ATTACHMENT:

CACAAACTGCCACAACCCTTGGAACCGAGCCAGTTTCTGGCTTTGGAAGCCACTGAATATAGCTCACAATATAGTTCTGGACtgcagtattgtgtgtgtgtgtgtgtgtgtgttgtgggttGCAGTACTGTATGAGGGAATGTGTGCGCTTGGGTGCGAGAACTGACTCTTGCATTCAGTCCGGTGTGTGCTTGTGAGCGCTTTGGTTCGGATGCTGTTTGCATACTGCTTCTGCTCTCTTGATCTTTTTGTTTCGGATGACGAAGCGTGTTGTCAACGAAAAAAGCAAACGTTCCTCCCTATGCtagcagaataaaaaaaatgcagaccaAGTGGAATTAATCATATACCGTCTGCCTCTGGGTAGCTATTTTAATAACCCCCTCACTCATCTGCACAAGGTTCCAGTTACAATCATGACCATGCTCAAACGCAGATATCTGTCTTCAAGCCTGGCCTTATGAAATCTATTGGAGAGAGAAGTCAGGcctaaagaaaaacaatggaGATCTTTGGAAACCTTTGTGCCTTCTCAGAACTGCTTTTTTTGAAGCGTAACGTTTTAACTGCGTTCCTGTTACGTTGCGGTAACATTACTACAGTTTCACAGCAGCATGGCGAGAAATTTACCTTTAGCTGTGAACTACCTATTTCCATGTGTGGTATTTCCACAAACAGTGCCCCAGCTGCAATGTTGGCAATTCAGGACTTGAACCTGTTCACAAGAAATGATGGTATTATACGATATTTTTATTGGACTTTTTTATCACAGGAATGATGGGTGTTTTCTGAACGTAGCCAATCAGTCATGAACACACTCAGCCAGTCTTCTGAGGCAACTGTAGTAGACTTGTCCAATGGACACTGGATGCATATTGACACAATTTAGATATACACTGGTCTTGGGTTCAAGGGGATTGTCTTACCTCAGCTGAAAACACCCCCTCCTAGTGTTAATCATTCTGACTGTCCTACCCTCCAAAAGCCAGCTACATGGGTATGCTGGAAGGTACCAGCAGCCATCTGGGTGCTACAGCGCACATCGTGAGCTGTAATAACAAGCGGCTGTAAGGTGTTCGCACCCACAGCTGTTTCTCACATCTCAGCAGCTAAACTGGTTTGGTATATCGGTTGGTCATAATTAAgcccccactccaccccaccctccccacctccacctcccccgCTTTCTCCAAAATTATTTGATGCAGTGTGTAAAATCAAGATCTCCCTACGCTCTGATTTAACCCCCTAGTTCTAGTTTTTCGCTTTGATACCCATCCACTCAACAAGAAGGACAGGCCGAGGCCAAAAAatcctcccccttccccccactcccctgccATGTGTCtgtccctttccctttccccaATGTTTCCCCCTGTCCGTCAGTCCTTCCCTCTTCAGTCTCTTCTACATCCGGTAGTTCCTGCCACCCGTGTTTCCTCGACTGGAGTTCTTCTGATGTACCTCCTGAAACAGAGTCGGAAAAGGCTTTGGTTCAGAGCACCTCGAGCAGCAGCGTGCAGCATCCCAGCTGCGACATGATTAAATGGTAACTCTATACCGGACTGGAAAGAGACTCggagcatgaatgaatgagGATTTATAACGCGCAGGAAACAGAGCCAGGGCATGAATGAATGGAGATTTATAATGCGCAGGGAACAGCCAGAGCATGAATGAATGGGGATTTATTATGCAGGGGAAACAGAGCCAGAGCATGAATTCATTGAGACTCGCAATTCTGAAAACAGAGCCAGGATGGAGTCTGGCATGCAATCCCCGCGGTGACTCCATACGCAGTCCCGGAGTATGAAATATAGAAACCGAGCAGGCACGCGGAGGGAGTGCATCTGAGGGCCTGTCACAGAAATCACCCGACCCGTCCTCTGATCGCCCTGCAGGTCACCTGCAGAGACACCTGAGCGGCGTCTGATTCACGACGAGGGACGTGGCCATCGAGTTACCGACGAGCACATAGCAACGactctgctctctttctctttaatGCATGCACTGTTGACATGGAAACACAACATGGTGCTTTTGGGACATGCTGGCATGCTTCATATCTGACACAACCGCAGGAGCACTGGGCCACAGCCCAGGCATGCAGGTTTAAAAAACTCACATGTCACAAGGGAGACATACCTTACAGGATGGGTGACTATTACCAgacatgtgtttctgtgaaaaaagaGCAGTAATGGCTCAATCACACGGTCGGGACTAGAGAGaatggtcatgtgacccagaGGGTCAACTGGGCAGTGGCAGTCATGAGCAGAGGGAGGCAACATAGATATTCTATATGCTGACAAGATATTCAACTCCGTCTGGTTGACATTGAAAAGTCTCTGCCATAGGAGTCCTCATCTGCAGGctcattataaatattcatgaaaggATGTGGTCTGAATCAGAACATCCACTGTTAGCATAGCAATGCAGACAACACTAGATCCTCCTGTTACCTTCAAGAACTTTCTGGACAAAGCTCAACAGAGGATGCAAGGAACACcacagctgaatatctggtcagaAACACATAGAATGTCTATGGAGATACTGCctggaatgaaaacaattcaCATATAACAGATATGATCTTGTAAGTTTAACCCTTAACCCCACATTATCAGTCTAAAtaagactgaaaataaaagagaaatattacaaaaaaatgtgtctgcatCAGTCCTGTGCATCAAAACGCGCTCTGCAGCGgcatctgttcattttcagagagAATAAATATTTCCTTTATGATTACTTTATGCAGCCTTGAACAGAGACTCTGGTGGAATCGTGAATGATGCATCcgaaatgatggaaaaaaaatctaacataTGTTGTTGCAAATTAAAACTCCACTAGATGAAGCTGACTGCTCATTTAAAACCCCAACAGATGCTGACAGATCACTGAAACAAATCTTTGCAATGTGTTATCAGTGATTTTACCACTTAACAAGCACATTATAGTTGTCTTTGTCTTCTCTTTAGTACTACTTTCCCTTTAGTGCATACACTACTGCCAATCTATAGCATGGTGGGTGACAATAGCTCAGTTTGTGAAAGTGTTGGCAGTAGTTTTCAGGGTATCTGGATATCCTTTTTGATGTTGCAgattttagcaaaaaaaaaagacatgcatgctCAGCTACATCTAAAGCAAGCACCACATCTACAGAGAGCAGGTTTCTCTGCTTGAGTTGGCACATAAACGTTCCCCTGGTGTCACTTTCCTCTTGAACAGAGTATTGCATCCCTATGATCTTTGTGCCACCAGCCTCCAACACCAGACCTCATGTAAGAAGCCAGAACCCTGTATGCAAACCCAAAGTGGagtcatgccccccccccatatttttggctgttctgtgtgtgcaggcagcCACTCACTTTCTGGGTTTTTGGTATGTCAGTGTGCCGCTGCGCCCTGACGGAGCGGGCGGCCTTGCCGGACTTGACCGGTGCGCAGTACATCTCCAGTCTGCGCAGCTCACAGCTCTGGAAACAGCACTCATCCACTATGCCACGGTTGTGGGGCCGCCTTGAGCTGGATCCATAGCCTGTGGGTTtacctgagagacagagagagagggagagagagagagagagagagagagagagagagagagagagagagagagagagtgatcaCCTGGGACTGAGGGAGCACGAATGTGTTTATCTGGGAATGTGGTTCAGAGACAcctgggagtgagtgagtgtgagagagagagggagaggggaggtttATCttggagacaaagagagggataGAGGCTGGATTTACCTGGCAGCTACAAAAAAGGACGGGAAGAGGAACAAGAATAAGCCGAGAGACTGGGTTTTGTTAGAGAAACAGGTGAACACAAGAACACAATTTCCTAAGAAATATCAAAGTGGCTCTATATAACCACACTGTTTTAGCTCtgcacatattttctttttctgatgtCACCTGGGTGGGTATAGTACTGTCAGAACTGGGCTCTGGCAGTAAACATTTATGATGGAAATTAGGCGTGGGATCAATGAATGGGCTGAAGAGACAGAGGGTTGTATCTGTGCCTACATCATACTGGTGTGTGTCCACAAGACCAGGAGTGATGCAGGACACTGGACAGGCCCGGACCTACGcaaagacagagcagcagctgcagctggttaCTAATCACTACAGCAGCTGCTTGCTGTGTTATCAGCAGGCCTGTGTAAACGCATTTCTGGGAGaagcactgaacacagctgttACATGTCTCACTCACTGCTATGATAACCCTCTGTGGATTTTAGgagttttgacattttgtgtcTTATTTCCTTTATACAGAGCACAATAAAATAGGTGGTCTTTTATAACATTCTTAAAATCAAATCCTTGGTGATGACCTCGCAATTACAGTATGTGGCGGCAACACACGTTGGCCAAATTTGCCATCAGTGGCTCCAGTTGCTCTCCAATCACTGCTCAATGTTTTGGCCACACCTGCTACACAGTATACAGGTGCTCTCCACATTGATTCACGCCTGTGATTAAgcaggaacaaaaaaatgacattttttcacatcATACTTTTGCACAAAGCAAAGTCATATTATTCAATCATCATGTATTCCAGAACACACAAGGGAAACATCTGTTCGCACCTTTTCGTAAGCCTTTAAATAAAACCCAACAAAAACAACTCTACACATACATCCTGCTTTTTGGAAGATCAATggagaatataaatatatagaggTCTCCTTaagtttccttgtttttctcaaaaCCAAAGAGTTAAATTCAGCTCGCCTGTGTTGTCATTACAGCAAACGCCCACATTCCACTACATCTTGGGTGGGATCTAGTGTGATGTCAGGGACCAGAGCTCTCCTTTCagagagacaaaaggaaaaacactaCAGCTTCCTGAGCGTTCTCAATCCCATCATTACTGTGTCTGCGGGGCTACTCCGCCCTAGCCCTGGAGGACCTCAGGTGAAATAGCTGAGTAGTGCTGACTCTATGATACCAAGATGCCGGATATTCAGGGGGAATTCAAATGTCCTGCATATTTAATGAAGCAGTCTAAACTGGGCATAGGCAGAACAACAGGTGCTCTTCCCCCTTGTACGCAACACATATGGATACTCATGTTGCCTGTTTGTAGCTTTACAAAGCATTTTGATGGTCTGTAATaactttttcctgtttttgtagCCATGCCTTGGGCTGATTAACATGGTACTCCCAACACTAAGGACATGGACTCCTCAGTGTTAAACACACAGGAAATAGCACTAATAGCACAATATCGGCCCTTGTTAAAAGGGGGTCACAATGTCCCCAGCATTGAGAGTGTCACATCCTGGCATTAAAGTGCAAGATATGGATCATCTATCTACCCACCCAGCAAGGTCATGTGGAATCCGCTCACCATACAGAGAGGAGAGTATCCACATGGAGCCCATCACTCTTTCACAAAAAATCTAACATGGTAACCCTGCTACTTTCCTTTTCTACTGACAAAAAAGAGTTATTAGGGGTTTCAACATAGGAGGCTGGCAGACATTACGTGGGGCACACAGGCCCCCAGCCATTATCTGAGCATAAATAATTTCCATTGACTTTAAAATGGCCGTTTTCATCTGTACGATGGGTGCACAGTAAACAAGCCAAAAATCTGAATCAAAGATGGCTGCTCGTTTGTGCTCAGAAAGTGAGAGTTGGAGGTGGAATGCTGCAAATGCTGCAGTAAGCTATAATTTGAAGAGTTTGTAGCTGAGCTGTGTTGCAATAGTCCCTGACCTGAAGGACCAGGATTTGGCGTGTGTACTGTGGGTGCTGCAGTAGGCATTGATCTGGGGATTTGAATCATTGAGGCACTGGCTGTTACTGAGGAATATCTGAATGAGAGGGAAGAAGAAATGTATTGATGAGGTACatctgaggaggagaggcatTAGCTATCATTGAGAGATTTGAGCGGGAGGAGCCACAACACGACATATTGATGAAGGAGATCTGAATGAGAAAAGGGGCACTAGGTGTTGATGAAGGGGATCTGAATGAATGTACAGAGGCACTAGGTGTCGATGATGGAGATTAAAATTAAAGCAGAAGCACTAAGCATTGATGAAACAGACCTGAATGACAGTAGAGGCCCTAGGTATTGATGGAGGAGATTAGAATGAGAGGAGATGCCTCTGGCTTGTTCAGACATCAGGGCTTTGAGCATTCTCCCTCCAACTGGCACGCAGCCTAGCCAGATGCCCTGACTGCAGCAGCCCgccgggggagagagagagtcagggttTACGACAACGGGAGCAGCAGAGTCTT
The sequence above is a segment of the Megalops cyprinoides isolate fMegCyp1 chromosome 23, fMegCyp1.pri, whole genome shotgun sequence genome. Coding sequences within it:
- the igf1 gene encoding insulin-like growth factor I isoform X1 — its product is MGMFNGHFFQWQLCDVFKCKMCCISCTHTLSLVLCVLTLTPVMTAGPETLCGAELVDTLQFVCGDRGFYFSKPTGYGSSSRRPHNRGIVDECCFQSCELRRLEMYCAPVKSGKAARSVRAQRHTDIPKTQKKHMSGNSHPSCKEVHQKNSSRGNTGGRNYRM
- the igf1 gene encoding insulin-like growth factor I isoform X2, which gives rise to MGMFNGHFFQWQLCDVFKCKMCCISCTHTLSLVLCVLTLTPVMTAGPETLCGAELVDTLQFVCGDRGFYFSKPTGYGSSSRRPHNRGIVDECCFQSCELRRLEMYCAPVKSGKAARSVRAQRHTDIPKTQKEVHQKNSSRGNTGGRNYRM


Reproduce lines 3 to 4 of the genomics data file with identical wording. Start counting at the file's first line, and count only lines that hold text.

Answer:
- the igf1 gene encoding insulin-like growth factor I isoform X1 — its product is MGMFNGHFFQWQLCDVFKCKMCCISCTHTLSLVLCVLTLTPVMTAGPETLCGAELVDTLQFVCGDRGFYFSKPTGYGSSSRRPHNRGIVDECCFQSCELRRLEMYCAPVKSGKAARSVRAQRHTDIPKTQKKHMSGNSHPSCKEVHQKNSSRGNTGGRNYRM
- the igf1 gene encoding insulin-like growth factor I isoform X2, which gives rise to MGMFNGHFFQWQLCDVFKCKMCCISCTHTLSLVLCVLTLTPVMTAGPETLCGAELVDTLQFVCGDRGFYFSKPTGYGSSSRRPHNRGIVDECCFQSCELRRLEMYCAPVKSGKAARSVRAQRHTDIPKTQKEVHQKNSSRGNTGGRNYRM